Oh they were good, this trio, very good, with a nice easy style. They’d gathered quite a crowd around them on this busy Sunday morning and I stood around watching and listening for quite a while.
They deserved every dollar bill and more that was put in the hat out front of their space.
New Orleans – NOLA – what a place, with a special buzz and music at every street corner.
I first featured NOLA in a post a last year, when these musicians made an appearance along with other street scenes.
A photo from a few years back, taken in a back street of Albenga on the Italian riviera.
It was an interesting city to visit, a bit scruffy and crumbly, its narrow streets hung with washing from balconies, friendly cafe’s, a cathedral and many tall towers.
Exploring the maze of streets we came across this one, a cyclist appearing from around the corner and people meeting for a late afternoon drink.
Ubiquitous: present everywhere or in several places simultaneously
Plastic: any of a number of synthetic polymeric substances that can be given any required shape
(The Concise Oxford Dictionary)
This lone plastic water bottle floating in a sea of green gunge in Brazos Bend State Park in Texas caught my eye. The park is pristine, tidy and well-kept. Staff and volunteers do a great job keeping it clean so visitors can enjoy the wildlife. So this lone bottle jarred.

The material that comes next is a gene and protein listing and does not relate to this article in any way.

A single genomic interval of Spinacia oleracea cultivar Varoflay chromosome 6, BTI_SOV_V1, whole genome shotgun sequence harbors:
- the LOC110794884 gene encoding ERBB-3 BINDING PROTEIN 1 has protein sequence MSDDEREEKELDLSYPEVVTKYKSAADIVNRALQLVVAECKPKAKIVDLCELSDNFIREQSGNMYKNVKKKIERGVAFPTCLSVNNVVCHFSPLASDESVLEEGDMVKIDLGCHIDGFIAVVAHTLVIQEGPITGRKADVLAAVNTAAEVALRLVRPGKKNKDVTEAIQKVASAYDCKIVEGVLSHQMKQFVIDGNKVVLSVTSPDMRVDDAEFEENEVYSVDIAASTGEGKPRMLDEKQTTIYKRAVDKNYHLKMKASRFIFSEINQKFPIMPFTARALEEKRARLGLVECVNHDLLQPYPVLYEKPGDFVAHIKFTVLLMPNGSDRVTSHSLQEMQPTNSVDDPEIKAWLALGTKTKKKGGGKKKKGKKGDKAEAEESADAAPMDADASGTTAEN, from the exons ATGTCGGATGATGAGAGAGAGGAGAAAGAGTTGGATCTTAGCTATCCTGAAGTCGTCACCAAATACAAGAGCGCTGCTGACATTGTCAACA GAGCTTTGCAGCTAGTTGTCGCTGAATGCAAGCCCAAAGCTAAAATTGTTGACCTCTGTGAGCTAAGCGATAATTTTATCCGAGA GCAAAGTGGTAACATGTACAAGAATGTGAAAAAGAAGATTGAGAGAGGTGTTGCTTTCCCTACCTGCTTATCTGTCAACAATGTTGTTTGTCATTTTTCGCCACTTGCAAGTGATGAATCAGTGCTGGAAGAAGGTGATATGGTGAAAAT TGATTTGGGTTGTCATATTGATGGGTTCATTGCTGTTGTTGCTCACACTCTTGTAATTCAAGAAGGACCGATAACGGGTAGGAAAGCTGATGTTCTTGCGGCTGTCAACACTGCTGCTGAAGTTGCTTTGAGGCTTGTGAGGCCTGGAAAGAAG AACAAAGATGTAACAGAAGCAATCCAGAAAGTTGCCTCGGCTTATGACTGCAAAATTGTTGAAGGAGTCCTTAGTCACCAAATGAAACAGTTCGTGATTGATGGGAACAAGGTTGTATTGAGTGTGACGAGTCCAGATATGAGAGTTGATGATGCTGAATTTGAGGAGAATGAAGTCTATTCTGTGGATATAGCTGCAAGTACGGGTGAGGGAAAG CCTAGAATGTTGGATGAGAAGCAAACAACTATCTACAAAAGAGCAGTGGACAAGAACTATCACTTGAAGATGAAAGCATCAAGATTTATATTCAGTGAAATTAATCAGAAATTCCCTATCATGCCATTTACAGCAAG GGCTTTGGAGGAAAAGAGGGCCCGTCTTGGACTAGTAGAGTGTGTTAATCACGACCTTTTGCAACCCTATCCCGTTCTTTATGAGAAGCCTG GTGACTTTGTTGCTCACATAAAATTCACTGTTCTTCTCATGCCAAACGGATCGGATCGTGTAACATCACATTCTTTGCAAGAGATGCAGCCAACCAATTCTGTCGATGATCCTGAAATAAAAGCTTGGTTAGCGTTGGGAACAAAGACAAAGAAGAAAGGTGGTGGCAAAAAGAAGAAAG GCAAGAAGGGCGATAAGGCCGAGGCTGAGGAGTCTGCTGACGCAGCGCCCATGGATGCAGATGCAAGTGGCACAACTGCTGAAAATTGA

It definitely should not have been there and I wondered which unthinking clown had thrown it into the lake rather then into one of the bins (there are plenty of them).
It jarred especially because of the context it was in. I was watching a Great Egret at the time. It was still and peering into the water at the edge of the green and gunky lake. Here it is peering – it let me get quite close but not too close. What a beauty.
And here it is in context with the discarded plastic bottle
It just doesn’t go. It shouldn’t be there and it’s a reminder of the vast amounts of discarded plastic we humans are allowing to overtake our planet. Recycling helps of course, but do we need SO MUCH plastic I have to ask.
You’re probably already aware of the plastic problem so I won’t bang on about it. While I was in the US I refused plastic straws given with any drinks ordered in cafes and restaurants. One place didn’t offer them – a small start but it was encouraging to see it nonetheless.